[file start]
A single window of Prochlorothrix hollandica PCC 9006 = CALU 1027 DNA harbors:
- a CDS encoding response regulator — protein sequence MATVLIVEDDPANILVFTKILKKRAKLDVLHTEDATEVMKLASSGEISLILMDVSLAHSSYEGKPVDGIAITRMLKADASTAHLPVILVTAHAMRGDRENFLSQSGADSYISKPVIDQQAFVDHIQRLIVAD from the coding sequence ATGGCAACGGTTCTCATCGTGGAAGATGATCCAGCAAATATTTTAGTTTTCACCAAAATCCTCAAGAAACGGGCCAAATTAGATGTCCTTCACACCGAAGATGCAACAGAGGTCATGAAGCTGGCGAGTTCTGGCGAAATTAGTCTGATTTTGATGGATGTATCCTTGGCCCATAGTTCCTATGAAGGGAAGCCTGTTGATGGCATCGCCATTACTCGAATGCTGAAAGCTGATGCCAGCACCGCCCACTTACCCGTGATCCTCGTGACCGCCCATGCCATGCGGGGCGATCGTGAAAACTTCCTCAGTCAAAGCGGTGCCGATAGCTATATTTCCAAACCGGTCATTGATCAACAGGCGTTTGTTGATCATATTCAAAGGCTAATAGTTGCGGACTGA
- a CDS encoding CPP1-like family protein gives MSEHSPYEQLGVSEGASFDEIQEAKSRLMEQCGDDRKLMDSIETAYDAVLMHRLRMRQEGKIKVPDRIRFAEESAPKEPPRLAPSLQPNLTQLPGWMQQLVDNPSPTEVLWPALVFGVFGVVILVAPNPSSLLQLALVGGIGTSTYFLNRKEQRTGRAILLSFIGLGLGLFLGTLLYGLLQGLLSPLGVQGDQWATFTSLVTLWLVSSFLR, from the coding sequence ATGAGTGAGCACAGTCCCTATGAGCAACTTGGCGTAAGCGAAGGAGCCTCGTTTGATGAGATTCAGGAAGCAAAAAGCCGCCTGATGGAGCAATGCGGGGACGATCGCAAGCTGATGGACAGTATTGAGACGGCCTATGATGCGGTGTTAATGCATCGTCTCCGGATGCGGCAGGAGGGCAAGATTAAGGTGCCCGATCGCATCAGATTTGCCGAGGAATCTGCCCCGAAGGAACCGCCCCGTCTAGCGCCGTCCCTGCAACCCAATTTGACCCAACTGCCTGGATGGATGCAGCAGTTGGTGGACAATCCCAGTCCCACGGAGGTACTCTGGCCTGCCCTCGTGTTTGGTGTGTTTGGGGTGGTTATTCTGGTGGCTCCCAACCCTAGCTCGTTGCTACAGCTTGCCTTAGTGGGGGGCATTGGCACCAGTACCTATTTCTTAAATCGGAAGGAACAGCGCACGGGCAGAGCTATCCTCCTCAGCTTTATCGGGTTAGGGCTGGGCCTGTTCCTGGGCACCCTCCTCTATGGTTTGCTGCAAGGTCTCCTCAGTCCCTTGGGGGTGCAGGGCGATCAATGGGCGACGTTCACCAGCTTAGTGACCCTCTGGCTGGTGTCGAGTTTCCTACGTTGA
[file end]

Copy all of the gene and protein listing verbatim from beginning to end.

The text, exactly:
A single window of Prochlorothrix hollandica PCC 9006 = CALU 1027 DNA harbors:
- a CDS encoding response regulator — protein sequence MATVLIVEDDPANILVFTKILKKRAKLDVLHTEDATEVMKLASSGEISLILMDVSLAHSSYEGKPVDGIAITRMLKADASTAHLPVILVTAHAMRGDRENFLSQSGADSYISKPVIDQQAFVDHIQRLIVAD from the coding sequence ATGGCAACGGTTCTCATCGTGGAAGATGATCCAGCAAATATTTTAGTTTTCACCAAAATCCTCAAGAAACGGGCCAAATTAGATGTCCTTCACACCGAAGATGCAACAGAGGTCATGAAGCTGGCGAGTTCTGGCGAAATTAGTCTGATTTTGATGGATGTATCCTTGGCCCATAGTTCCTATGAAGGGAAGCCTGTTGATGGCATCGCCATTACTCGAATGCTGAAAGCTGATGCCAGCACCGCCCACTTACCCGTGATCCTCGTGACCGCCCATGCCATGCGGGGCGATCGTGAAAACTTCCTCAGTCAAAGCGGTGCCGATAGCTATATTTCCAAACCGGTCATTGATCAACAGGCGTTTGTTGATCATATTCAAAGGCTAATAGTTGCGGACTGA
- a CDS encoding CPP1-like family protein gives MSEHSPYEQLGVSEGASFDEIQEAKSRLMEQCGDDRKLMDSIETAYDAVLMHRLRMRQEGKIKVPDRIRFAEESAPKEPPRLAPSLQPNLTQLPGWMQQLVDNPSPTEVLWPALVFGVFGVVILVAPNPSSLLQLALVGGIGTSTYFLNRKEQRTGRAILLSFIGLGLGLFLGTLLYGLLQGLLSPLGVQGDQWATFTSLVTLWLVSSFLR, from the coding sequence ATGAGTGAGCACAGTCCCTATGAGCAACTTGGCGTAAGCGAAGGAGCCTCGTTTGATGAGATTCAGGAAGCAAAAAGCCGCCTGATGGAGCAATGCGGGGACGATCGCAAGCTGATGGACAGTATTGAGACGGCCTATGATGCGGTGTTAATGCATCGTCTCCGGATGCGGCAGGAGGGCAAGATTAAGGTGCCCGATCGCATCAGATTTGCCGAGGAATCTGCCCCGAAGGAACCGCCCCGTCTAGCGCCGTCCCTGCAACCCAATTTGACCCAACTGCCTGGATGGATGCAGCAGTTGGTGGACAATCCCAGTCCCACGGAGGTACTCTGGCCTGCCCTCGTGTTTGGTGTGTTTGGGGTGGTTATTCTGGTGGCTCCCAACCCTAGCTCGTTGCTACAGCTTGCCTTAGTGGGGGGCATTGGCACCAGTACCTATTTCTTAAATCGGAAGGAACAGCGCACGGGCAGAGCTATCCTCCTCAGCTTTATCGGGTTAGGGCTGGGCCTGTTCCTGGGCACCCTCCTCTATGGTTTGCTGCAAGGTCTCCTCAGTCCCTTGGGGGTGCAGGGCGATCAATGGGCGACGTTCACCAGCTTAGTGACCCTCTGGCTGGTGTCGAGTTTCCTACGTTGA